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Bangkok is home to hundreds of temples, including the amazing Temple of the Emerald Buddha and Temple of the Reclining Buddha. Another temple that you just can’t miss is Wat Arun (วัดอรุณ wát a-run), also known as the Temple of Dawn. Here’s a brief guide to this stunning temple, starting with a bit of history.
After the fall of Ayutthaya, King Taksin (ตากสิน dtàak sĭn) established his new capital in Thonburi (ธนบุรี ton-bù-ree) on the west bank of the Chao Phraya River. A temple already existed here, and as the story goes Taksin vowed to renovate it after passing it at dawn. He named it Wat Chaeng and built a royal palace around it. The temple housed the sacred Emerald Buddha relic until his successor – Rama I – moved the capital across the river and established Wat Phra Kaew. The temple was eventually renamed after the Indian God of Dawn – Aruna.
This temple is an architectural representation of Mt. Meru, the center of the world according to Buddhist cosmology. The highlight of Wat Arun is the central prang (Khmer style tower), which is 82-meters tall and encrusted with colorful porcelain. Construction of this tower didn’t begin until the reign of Rama II, and finished up with Rama III. The porcelain came from Chinese ships that used it as ballast and discarded it when calling at the port of Bangkok.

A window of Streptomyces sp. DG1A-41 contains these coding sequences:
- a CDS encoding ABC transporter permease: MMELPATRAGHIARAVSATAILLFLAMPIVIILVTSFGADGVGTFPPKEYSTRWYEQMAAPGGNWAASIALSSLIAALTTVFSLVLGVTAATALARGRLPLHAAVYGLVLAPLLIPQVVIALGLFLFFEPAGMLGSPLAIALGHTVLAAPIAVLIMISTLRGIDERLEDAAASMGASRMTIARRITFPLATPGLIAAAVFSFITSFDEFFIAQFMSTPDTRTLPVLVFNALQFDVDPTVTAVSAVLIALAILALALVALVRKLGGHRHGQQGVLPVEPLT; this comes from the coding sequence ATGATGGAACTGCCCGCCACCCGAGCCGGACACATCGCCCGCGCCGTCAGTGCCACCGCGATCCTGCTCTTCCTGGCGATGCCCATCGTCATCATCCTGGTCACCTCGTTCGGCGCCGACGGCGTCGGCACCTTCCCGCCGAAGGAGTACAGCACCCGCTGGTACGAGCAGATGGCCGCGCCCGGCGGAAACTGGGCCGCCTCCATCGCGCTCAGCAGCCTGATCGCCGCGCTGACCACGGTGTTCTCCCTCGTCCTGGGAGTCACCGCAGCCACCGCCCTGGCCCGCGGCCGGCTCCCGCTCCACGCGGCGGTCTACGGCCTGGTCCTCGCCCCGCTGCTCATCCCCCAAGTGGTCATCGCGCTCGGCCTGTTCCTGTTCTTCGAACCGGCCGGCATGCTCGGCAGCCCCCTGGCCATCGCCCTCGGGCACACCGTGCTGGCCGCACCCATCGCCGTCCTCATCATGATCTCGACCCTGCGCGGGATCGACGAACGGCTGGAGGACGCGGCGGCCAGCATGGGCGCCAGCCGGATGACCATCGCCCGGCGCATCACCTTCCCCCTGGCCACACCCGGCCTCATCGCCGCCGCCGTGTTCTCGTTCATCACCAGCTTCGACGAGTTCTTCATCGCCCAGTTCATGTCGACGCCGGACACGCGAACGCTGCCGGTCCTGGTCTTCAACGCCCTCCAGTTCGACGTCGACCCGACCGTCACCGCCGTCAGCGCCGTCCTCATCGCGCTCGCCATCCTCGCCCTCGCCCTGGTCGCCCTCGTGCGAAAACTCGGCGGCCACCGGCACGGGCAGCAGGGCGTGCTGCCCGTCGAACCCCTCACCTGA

It’s possible to climb the tower using very steep steps. From the top, you’re treated to incredible views of the river and the cityscape.
At the base of the tower, there are statues of Chinese soldiers and animals. On the four corners surrounding it are four smaller satellite prangs, dedicated to the wind god Phra Phai. These are also decorated with bits of porcelain, as well as seashells. Over the second terrace, you’ll find a few statues of the Hindu God Indra riding on Erawan, a mythological white elephant.
In the Ordination Hall, you’ll see the Niramitr Buddha image that was supposedly designed by Rama II, whose ashes are actually enshrined here. The beautiful murals in here date from the reign of Rama V.
Wat Arun is located on the west side of the Chao Phraya River, just opposite the Tha Thien Pier. After visiting Wat Pho, you can walk down to the river and catch the local ferry across. The temple is open from 8 AM-5:30 PM and costs 50 Baht to visit. Consider timing your visit towards the end of the day. That way you can see the temple when it becomes illuminated after the sun goes down. It may be called the Temple of Dawn, but it looks the best at dusk! Grab a table at one of the many riverside restaurants/bars after your visit and enjoy the beautiful views.